Chasing Asylum – the future
Is this chapter in our history drawing to a close?
Eva Orner is an Oscar winning documentary maker. Her documentary Chasing Asylum was released in April 2016. It is compelling viewing and every Australian should see it to appreciate the inhumanity we are sponsoring at Manus Island, PNG and at Nauru.
My hope is not only to raise awareness but to pique enough interest to get people to watch the film and buy her book.
I am hoping and praying that Australians individually and collectively can rise against our offshore detention policies.
This is my fifth and final blog on the book and film.
Australia’s policy is that those asylum seekers arriving by boat after 19 July 2013, will not be settled in Australia, under any circumstances. As such off-shore detention is indefinite detention.
Australia’s policy was not always so inhumane. In the film Orner interviews former Prime Minister Malcolm Fraser, 4 months before he died.
Fraser’s government was responsible for processing and resettling 10,000s of refugees fleeing Vietnam in the 1970s and 1980s.
Fraser recounted that boats carrying Vietnamese arrived in Darwin. He organised food and shelter for them. More arrived.
In co-operation with Malaysia he organised to process Vietnamese refugees and then fly them to Australia for resettlement. Processing took a month or two.
Fraser says “”It was the right thing to do”. Australia’s involvement in the Vietnam War created a moral obligation.
As a result of this policy we have a vibrant and loyal Australian-Vietnamese community which adds to our economy, to our diversity, to our culture in many productive and beneficial ways.
The current Governor of South Australia, Hieu Van Le, arrived on one of the first boats from Vietnam.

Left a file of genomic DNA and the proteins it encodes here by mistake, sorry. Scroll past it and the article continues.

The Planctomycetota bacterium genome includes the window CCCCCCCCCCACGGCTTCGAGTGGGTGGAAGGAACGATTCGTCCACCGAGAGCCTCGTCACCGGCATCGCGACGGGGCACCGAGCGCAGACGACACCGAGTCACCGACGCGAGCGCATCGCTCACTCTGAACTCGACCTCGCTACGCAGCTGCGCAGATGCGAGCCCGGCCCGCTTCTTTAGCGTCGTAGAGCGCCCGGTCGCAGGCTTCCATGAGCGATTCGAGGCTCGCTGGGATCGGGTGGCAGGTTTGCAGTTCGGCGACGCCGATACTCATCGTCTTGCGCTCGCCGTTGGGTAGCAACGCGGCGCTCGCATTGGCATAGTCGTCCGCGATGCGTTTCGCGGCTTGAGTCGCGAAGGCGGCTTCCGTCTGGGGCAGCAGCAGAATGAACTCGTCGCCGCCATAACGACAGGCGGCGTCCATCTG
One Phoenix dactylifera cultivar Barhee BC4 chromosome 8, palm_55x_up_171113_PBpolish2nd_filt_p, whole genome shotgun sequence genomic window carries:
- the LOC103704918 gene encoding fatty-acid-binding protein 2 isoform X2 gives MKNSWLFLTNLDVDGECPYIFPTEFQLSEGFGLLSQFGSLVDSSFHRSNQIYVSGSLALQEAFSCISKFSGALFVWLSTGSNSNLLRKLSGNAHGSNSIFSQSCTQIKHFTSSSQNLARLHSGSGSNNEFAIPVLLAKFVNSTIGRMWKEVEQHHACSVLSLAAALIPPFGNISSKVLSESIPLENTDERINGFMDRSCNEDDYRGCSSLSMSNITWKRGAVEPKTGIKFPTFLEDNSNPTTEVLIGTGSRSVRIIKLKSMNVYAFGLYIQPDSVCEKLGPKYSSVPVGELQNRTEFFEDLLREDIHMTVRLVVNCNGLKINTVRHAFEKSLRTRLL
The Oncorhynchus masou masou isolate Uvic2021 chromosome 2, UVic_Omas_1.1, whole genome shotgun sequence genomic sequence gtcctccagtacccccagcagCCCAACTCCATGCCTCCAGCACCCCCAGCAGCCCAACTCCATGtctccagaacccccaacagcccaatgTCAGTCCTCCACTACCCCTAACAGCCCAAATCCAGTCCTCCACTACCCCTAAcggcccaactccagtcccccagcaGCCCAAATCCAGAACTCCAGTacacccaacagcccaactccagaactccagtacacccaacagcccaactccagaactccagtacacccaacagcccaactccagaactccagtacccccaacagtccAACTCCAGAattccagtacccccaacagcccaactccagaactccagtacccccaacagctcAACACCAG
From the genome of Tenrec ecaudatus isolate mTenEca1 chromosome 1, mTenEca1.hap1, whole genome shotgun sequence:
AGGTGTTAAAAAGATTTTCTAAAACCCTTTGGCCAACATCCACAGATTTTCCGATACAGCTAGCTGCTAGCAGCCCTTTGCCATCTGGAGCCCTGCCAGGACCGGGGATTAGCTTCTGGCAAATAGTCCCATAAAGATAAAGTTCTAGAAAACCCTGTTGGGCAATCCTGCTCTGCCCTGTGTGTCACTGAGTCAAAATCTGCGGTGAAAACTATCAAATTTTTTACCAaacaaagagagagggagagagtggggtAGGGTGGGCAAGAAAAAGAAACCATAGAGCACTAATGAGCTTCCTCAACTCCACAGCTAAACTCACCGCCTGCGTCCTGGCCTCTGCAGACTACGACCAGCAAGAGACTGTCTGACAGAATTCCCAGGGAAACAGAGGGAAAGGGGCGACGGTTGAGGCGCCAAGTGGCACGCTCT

Dr Munjed Al Muderis was an Iraqi refugee who arrived by boat and spent some time in detention. He is now the country’s leading surgeon in prosthetics and reconstruction and specialises in replacing limbs for returned soldiers.
Vincent Long Van Nguyen, bishop of Parramatta and former auxiliary bishop of Melbourne arrived by boat from Vietnam.
The list goes on.
Why are we turning our back on these people?
In the last two weeks the Federal Government announced it was closing Manus Island. This is necessary as the PNG Supreme Court declared the detention camp unconstitutional (refer to my earlier blog on this decision).
The bad news is the the government proposes to resettle the 1313 asylum seekers at Manus on Nauru. Among those seeking asylum on Manus is an Afghani interpreter who assisted Australian troops in their work in Afghanistan. His wife and children were killed by the Taliban for his involvement with the Australians. He fled. All we can offer him is indefinite detention.
When the Rohingya refugee crisis made news around the world, our Prime Minister Tony Abbott (himself an immigrant) when asked if we would assist in the global effort to resettle these refugees replied “”No, no, no”
Is that your answer?
But I feel the tide is turning. Public pressure is being felt in Canberra. We cannot maintain this ridiculous policy. Let’s hope it’s days are numbered.